19 February 2010

A Curse for the Serpent and Blessings for Adam and Eve

Jewish pseudepigraphal texts tell of how, after Adam and Eve’s transgression, God’s “chariot throne [descends and] rests at the Tree of Life and all the flowers come into bloom.” Of this painting, Conisbee writes:
The Rebuke of Adam and Eve perfectly illustrates Domenichino’s classical style at the peak of his career... The group of God and the angels is derived directly from Michelangelo’s Creation of Adam... and should be read as an homage by the seventeenth-century painter to his great predecessor... Following Italian tradition, Domenichino shows the Tree of Knowledge as a fig tree, rather than the apple tree which was more usual in northern European art. In a clear narrative sequence, God the Father, borne by cherubim and angels, descends to rebuke Adam, who blames Eve, who in turn points to the serpent as the cause of their fall from grace. Animals still roam freely in their earthly paradise, but the lion at the right is already metamorphosing from a friendly feline to an aggressive beast.
The change in God’s initial question from the KJV “Where art thou?” to the JST “Where goest thou?” emphasizes the fact that the Lord is not assessing Adam’s location but rather requesting him to reflect openly on his intentions—in view of the fact that his feet are now pointed toward the exit of the Garden. Dennis Rasmussen observes: “From man God does not need information. Man’s response must be man’s own self.” Umberto Cassuto further explains:
The commentators who consider the question to be aimed at discovering where the man was hiding have overlooked the words “[and said unto] him”... The query... resembles the question the Lord God asks Cain, “Where is Abel your brother?” when Abel’s body is lying on the ground beneath the open sky, and no attempt is made to conceal it... We may compare the case to that of a man who comes to chide his little son who misbehaved himself and then hid himself behind the door in order to avoid looking at his father’s angry face; the father who is well aware of the child’s hiding- place, calls out to him, “Where are you?” meaning: Why are you there? Is that where you should be? Come out and face me! [Adam’s] answer is in keeping with this interpretation; he does not reply, “I am in such-and-such a place,” but he explains why he is concealing himself.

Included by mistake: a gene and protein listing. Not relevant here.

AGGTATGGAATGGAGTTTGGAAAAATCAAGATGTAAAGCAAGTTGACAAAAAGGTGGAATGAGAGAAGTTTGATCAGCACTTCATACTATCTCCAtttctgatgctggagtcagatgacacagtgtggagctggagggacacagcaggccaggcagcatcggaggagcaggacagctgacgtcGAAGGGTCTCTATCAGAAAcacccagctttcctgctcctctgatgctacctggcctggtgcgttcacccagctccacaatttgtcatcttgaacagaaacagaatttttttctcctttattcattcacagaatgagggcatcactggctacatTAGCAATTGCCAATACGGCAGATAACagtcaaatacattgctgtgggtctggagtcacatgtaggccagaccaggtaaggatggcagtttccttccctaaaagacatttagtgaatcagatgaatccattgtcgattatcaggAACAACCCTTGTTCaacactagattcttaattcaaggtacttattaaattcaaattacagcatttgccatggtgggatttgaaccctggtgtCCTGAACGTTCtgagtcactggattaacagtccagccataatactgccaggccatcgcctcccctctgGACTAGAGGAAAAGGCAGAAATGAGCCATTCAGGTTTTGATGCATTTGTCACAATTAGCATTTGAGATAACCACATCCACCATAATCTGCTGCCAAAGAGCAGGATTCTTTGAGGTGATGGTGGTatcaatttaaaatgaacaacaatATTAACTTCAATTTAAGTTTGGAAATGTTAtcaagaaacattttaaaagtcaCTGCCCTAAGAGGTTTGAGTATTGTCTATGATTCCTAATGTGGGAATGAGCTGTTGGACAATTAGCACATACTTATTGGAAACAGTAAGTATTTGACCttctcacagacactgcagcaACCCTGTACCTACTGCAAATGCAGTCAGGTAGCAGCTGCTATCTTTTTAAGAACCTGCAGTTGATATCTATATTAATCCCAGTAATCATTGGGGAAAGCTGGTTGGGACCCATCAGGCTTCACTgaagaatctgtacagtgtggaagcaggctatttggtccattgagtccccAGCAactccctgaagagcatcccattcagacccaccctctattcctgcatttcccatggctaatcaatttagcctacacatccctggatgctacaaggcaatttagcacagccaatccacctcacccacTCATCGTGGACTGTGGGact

God’s call, of course, is not issued as an angry threat, but rather as an invitation for Adam to account for his stewardship of the Garden. To accomplish His objective, God seeks to “draw rather than drive him out of hiding.” Elder David A. Bednar observed that God did not merely lecture Adam, but instead made every effort to help him learn and wisely exercise his agency. According to Chrysostom, God here “demonstrate[s] his own loving kindness, and... invites [Adam and Eve] to make admission of their faults.” ...

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